Lock 1: Happiness; Key: Friendliness
We might think it is natural to be friendly toward someone who is happy. Unfortunately, this is not always true. There are times when another's happiness (or success) reminds us of our failures or unfilled desires. Though we may not become overtly angry or depressed, our well-wishing could be mixed with envy or jealousy. For example, this might happen if a friend receives the promotion we hoped for. Our good thoughts could be diminished by regret or envy.
Sir Patanjali recommends cultivating friendliness toward the happy as the key to undisturbed calmness. We should make friends with happiness, get to know it, give it proper attention and respect. If we dwell on happiness, looking for it like a miner's eye seeks gold, we will cultivate it in our lives.
Lock 2: Unhappiness; Key: Compassion
Sometimes the unhappiness of others feels like a burden. we may become impatient, wondering how our brother can make the same mistake over and over again. Perhaps we think that he should just get over his grief and get on with life. There are times when the suffering of others can makes us uneasy or frightened. In our discomfort, we turn away from them.
Instead, whenever we see unhappiness we should use the compassion key. To be compassionate doesn't necessarily mean that we cry when our brother cries or become angry in order to support our sister's frustration. In the name of compassion there are times when the appropriate response is to deliver a strong piece of advice that is difficult to hear. However, behind our actions, we should cherish one overriding motive; the welfare of others. All actions should proceed from a place of caring and loving.
A compassionate heart is a comfort and support to many. We develop compassion by recalling acts of kindness that have benefited us while remembering the pain, alienation, despair, and confusion caused by suffering.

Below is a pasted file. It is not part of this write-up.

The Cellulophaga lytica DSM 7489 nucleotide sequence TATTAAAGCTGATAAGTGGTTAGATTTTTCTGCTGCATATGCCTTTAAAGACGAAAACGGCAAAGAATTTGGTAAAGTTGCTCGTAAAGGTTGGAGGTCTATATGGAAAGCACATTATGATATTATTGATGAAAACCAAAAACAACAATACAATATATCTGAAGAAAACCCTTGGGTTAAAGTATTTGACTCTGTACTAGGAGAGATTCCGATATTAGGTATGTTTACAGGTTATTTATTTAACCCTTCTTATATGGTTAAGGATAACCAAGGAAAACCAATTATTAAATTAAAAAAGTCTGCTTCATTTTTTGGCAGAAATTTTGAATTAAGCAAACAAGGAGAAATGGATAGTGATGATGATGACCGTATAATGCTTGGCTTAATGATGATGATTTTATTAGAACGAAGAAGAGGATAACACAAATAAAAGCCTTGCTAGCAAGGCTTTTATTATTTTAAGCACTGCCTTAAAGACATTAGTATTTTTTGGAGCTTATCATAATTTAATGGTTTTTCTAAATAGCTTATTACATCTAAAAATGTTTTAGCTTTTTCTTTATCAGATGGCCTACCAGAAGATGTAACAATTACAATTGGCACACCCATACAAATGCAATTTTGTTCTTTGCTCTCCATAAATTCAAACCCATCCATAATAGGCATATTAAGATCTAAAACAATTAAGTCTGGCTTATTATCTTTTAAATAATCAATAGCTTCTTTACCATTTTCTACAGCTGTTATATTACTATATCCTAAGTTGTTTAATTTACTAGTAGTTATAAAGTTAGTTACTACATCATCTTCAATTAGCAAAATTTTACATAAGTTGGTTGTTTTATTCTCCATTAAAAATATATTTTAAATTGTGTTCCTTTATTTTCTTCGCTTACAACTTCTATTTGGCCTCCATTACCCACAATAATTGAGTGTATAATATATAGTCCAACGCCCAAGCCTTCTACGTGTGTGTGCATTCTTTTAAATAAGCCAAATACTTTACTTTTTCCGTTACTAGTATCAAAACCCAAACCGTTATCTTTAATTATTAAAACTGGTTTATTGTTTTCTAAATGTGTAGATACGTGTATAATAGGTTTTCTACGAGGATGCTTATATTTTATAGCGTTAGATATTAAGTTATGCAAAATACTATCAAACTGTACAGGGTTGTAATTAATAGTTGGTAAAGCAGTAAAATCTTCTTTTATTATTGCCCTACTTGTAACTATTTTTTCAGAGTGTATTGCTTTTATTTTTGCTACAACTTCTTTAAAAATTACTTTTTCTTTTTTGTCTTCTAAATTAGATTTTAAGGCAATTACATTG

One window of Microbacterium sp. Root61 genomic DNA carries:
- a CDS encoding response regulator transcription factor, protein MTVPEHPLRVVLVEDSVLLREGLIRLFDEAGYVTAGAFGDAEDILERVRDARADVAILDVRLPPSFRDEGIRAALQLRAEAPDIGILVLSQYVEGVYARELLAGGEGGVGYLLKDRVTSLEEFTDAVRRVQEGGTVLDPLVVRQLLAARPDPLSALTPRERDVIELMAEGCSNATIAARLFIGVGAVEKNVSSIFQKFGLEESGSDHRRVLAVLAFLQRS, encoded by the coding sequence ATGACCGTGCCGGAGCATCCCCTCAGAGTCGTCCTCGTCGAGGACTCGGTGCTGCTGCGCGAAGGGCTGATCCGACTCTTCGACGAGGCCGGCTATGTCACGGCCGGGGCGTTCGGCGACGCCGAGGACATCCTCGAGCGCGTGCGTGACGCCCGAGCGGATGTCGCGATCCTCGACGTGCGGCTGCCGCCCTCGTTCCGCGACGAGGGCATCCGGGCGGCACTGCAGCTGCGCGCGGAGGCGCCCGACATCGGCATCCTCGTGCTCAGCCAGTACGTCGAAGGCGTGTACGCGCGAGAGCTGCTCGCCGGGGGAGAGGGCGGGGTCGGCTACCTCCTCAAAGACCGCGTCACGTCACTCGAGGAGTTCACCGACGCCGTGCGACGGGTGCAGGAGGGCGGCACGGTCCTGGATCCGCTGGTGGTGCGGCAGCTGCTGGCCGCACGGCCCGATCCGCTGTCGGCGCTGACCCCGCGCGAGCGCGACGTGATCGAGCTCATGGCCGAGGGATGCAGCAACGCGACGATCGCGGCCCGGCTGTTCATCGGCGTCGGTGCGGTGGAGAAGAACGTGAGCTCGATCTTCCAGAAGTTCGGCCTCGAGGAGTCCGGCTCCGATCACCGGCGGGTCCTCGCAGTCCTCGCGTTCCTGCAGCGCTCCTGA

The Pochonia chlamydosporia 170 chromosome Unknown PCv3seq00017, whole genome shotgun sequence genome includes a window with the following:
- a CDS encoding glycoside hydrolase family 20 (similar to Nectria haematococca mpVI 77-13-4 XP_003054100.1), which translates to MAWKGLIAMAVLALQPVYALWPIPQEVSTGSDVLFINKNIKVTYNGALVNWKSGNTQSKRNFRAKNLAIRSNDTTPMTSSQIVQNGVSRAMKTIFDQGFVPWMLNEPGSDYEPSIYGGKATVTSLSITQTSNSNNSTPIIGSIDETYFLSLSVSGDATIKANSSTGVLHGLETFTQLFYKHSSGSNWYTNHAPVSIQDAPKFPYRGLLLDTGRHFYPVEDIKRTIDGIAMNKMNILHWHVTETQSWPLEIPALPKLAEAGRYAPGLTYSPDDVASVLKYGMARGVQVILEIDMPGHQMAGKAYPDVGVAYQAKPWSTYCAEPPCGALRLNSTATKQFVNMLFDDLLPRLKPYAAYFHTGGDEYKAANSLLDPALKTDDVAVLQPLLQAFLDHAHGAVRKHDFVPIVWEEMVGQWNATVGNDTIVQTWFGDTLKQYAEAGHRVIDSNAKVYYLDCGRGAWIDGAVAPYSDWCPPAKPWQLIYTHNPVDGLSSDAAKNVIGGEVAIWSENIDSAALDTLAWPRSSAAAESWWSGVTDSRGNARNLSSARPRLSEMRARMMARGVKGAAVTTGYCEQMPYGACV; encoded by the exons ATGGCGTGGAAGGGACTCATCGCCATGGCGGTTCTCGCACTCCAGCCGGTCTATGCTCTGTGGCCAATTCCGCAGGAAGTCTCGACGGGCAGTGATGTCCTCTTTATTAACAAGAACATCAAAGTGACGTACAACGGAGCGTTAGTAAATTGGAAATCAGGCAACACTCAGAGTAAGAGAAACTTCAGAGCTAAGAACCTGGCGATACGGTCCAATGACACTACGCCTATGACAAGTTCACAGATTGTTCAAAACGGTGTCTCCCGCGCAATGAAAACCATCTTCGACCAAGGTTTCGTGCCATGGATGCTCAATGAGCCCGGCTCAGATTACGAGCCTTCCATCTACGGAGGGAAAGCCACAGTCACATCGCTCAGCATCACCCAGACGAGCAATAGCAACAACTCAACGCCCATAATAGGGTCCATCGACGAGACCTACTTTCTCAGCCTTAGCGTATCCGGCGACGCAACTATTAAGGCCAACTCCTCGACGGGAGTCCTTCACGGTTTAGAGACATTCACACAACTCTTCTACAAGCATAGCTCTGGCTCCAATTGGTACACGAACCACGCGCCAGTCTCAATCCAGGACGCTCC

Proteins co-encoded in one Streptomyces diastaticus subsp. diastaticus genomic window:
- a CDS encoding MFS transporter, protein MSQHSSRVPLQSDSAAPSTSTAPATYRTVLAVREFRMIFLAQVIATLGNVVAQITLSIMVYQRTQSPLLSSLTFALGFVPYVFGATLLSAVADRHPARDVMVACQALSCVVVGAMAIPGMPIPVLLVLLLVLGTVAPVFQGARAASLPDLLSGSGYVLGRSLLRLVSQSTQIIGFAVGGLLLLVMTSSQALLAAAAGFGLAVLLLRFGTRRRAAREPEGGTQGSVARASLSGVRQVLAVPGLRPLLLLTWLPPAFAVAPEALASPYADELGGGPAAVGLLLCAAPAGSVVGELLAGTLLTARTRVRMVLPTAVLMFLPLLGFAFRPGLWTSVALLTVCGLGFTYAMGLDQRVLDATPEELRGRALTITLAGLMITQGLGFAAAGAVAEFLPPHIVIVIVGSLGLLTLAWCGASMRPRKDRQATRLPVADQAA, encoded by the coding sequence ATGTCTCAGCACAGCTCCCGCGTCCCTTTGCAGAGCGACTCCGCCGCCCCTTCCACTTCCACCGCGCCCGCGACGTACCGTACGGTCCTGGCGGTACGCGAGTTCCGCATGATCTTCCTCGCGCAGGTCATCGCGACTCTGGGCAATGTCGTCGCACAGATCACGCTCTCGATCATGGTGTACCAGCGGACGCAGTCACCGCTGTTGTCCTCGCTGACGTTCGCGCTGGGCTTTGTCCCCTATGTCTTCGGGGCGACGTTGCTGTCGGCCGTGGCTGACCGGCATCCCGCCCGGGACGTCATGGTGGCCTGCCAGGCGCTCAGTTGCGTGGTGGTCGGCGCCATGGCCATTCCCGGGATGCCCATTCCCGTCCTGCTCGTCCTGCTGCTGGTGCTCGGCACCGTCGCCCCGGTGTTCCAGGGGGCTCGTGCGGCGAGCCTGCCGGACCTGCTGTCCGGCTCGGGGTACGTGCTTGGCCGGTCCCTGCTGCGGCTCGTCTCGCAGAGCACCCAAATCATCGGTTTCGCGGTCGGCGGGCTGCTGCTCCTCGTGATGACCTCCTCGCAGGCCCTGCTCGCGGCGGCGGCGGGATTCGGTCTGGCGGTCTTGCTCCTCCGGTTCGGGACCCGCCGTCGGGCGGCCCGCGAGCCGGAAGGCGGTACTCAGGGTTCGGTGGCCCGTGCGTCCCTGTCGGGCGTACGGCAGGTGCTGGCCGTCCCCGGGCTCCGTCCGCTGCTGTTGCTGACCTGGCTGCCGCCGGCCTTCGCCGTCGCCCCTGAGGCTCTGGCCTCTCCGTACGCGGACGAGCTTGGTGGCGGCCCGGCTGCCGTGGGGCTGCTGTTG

Compassion requires courage and strength: the courage to move beyond our own concerns to connect to the suffering of others, and the strength to help bear their suffering.
Lock 3: Virtuous; Key: Delight
Virtues are moral traits - such as patience, courage, reliability - that bring benefit to others and harm to no one. They are signs of spiritual maturity and serve as reliable compasses with which we can navigate the uncertainties of life's choices.
Virtues can be developed through study and contemplation or, through recognizing their presence in others. In other words, we should cultivate the habit of celebrating virtues wherever we recognize them. The more we rejoice in them, the sooner they will be ours.
This practice is especially useful in encounters with people who make us uncomfortable or whom we do not like. Everyone has at least some virtues. Are we perceptive enough to recognize any in our enemies? We might find that behavior we once understood as obnoxious might reveal perseverance. What we once regarded as pushy now gives us a glimpse into the benefits of firm convictions.
Lock 4: Nonvirtuous; Key: Equanimity
Upeksha, translated as "equanimity," comes from upa, "to go near or toward," and iksha, "to look at or on." We can understand it as the ability to clearly perceive the nature of the nonvirtuous act through close and unbiased examination.
Sad to say, we all too often witness or are victims of injustices. Not promoting aloofness or praising an uncaring attitude. Even though anger often feels justifiable and sometimes seems like the best way to correct and injustice, Sri Patanjali doesn't find it an acceptable attitude for a yogi to have. Instead, we are challenged to do something that may seem counterintuitive when we face a nonvirtuous act: keep our equanimity.
(Inside The Yoga Sutras, by reverend Jaanath Carrera)